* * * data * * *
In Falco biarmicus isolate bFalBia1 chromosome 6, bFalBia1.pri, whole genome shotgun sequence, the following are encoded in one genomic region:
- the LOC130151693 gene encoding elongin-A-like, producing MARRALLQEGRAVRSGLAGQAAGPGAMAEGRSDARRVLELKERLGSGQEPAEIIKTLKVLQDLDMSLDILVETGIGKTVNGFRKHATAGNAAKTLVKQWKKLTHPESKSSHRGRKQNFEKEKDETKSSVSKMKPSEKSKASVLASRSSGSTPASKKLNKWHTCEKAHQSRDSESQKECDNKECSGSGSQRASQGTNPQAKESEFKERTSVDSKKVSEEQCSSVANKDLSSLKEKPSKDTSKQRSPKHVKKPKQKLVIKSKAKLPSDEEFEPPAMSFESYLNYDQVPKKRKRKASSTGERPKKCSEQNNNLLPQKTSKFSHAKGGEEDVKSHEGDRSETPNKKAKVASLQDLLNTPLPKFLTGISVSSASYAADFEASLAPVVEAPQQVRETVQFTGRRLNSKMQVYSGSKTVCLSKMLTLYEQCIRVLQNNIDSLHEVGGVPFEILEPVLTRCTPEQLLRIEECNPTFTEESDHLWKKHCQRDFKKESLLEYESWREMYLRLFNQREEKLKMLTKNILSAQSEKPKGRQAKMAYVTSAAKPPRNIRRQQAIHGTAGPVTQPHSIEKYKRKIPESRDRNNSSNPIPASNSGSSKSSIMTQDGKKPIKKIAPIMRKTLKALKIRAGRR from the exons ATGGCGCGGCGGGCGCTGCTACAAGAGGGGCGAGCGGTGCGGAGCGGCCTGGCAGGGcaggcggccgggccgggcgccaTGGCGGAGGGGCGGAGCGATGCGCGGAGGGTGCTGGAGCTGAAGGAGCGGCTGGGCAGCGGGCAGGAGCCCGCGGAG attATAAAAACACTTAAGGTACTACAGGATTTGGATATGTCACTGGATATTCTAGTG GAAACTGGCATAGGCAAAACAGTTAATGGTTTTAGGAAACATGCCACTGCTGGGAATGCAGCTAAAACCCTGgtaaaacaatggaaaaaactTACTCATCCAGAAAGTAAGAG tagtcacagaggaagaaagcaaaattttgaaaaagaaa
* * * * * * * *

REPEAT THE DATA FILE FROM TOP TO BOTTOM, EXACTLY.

In Falco biarmicus isolate bFalBia1 chromosome 6, bFalBia1.pri, whole genome shotgun sequence, the following are encoded in one genomic region:
- the LOC130151693 gene encoding elongin-A-like, producing MARRALLQEGRAVRSGLAGQAAGPGAMAEGRSDARRVLELKERLGSGQEPAEIIKTLKVLQDLDMSLDILVETGIGKTVNGFRKHATAGNAAKTLVKQWKKLTHPESKSSHRGRKQNFEKEKDETKSSVSKMKPSEKSKASVLASRSSGSTPASKKLNKWHTCEKAHQSRDSESQKECDNKECSGSGSQRASQGTNPQAKESEFKERTSVDSKKVSEEQCSSVANKDLSSLKEKPSKDTSKQRSPKHVKKPKQKLVIKSKAKLPSDEEFEPPAMSFESYLNYDQVPKKRKRKASSTGERPKKCSEQNNNLLPQKTSKFSHAKGGEEDVKSHEGDRSETPNKKAKVASLQDLLNTPLPKFLTGISVSSASYAADFEASLAPVVEAPQQVRETVQFTGRRLNSKMQVYSGSKTVCLSKMLTLYEQCIRVLQNNIDSLHEVGGVPFEILEPVLTRCTPEQLLRIEECNPTFTEESDHLWKKHCQRDFKKESLLEYESWREMYLRLFNQREEKLKMLTKNILSAQSEKPKGRQAKMAYVTSAAKPPRNIRRQQAIHGTAGPVTQPHSIEKYKRKIPESRDRNNSSNPIPASNSGSSKSSIMTQDGKKPIKKIAPIMRKTLKALKIRAGRR from the exons ATGGCGCGGCGGGCGCTGCTACAAGAGGGGCGAGCGGTGCGGAGCGGCCTGGCAGGGcaggcggccgggccgggcgccaTGGCGGAGGGGCGGAGCGATGCGCGGAGGGTGCTGGAGCTGAAGGAGCGGCTGGGCAGCGGGCAGGAGCCCGCGGAG attATAAAAACACTTAAGGTACTACAGGATTTGGATATGTCACTGGATATTCTAGTG GAAACTGGCATAGGCAAAACAGTTAATGGTTTTAGGAAACATGCCACTGCTGGGAATGCAGCTAAAACCCTGgtaaaacaatggaaaaaactTACTCATCCAGAAAGTAAGAG tagtcacagaggaagaaagcaaaattttgaaaaagaaa